Help – people are speeding in my neighborhood and I need a stop sign!

By Mike Spack, PE, PTOE

I’ve had two calls this fall from private citizens wanting me to help them convince their city engineers to install stop signs in their neighborhoods.  Here is the basic messages I conveyed when I responded to the request.

Citizen Response
All way stop signs only work when there is heavy enough traffic at the intersection so people need to stop (the rules are below from the MN Manual on Uniform Traffic Control Devices).  Otherwise your neighbors get conditioned that there is no crossing traffic and they disregard the stop signs because there isn’t a reason to stop.  This phenomenon is well documented (the same way people drive 65 mph on most highways unless a police officer is present, then everyone reduces their speed to 55 mph).

I personally studied this in Maple Grove, Minnesota when I was on the staff there.  We found about 20% of people didn’t even touch the brakes for the stop sign.  This is very dangerous for everyone who goes through the intersection.

The only way to control speeds is with traffic calming measures, such as a speed hump.

I can do a full study on the intersection and come up with a recommended solution, if there is a problem (as defined by high traffic volumes, high speeds, or high numbers of crashes).  The city engineer will probably collect the traffic volumes and come back saying you do or do not meet the criteria below.  (See image below)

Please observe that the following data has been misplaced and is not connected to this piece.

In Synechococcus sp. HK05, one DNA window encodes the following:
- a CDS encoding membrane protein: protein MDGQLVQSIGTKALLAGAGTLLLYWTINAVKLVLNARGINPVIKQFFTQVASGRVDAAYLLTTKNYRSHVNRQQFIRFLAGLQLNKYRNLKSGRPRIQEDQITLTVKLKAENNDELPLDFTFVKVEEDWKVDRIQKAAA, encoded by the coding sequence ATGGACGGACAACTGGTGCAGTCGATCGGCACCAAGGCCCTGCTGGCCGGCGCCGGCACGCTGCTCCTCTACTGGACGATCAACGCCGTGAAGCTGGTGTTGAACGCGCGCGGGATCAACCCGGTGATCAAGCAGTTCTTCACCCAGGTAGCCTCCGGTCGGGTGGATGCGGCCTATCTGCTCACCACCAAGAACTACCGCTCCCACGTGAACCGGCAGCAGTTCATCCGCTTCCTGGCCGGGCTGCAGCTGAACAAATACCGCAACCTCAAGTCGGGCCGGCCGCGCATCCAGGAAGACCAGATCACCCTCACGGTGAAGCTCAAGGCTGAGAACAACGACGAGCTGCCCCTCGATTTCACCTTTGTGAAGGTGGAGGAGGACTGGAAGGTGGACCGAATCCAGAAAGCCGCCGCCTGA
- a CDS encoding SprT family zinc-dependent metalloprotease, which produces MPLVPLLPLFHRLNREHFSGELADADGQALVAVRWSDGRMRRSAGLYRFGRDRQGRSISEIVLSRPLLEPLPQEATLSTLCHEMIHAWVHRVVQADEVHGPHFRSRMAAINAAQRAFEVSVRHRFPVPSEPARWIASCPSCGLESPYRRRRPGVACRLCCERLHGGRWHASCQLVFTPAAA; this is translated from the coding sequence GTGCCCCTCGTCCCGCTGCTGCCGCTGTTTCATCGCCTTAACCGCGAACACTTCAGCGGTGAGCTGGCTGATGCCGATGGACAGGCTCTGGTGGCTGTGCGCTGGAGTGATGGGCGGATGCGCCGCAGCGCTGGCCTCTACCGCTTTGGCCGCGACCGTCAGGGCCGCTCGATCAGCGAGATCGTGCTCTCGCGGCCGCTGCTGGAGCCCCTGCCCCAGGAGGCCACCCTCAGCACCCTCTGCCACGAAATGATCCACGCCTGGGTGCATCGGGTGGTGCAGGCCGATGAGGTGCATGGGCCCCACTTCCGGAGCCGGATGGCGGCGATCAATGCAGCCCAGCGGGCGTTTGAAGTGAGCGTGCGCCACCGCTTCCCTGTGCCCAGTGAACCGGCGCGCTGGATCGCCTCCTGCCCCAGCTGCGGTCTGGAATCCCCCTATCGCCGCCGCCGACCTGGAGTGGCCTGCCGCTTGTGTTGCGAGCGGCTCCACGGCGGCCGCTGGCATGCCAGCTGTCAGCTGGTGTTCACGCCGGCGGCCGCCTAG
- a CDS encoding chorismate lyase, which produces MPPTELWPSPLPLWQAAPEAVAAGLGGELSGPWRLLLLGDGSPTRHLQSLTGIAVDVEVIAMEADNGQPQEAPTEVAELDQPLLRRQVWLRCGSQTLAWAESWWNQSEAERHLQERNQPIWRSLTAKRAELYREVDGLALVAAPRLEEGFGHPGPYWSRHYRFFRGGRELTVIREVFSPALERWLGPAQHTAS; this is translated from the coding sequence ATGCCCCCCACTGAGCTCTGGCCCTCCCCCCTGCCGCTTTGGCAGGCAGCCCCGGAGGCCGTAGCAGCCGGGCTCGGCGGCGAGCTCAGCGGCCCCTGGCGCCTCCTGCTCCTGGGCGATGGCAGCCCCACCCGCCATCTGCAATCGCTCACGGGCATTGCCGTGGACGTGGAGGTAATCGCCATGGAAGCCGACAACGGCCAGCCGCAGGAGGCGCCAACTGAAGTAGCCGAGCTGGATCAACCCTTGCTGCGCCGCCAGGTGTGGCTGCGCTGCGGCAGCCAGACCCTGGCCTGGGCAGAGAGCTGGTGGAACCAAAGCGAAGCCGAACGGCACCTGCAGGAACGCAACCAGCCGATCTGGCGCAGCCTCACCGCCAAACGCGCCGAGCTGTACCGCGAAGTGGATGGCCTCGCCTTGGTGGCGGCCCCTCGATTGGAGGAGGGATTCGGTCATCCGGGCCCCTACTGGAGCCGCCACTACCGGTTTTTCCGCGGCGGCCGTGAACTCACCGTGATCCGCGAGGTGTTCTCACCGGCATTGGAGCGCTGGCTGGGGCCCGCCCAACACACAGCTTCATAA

Stop Sign Warrants

Resources
Over the years, my colleagues and I have received similar requests from citizens for a wide variety of concerns including excessive speeds, parking requests, cut through traffic, and more. We all agree that dealing with citizen requests could be challenging – making sure to provide useful information without the use of a lot of jargon, responding in a timely manner, and keeping track of correspondence.  Through the course of our work, we spoke with other traffic professionals who also experienced similar challenges. Ultimately, we decided to work with 30 senior traffic engineers from are the world, to compile our combined best practices into one useful guide.  If you are interested in what we created, check out The Engineer’s Guide to Citizen Traffic Requests.

I am working on a Traffic Corner Tuesday webinar topic for 2018 around how to handle citizen requests. I am interested in what resources other engineers use when working with the public. What interesting challenges have you experienced and how have you handled them?  I would love to hear about your best practices of working with citizen requests that we may be able to incorporate into our public webinar.  Send me an email with your best practices. I would love to hear from you.  Mspack@mikeontraffic.com.

 

Mike Spack Bio

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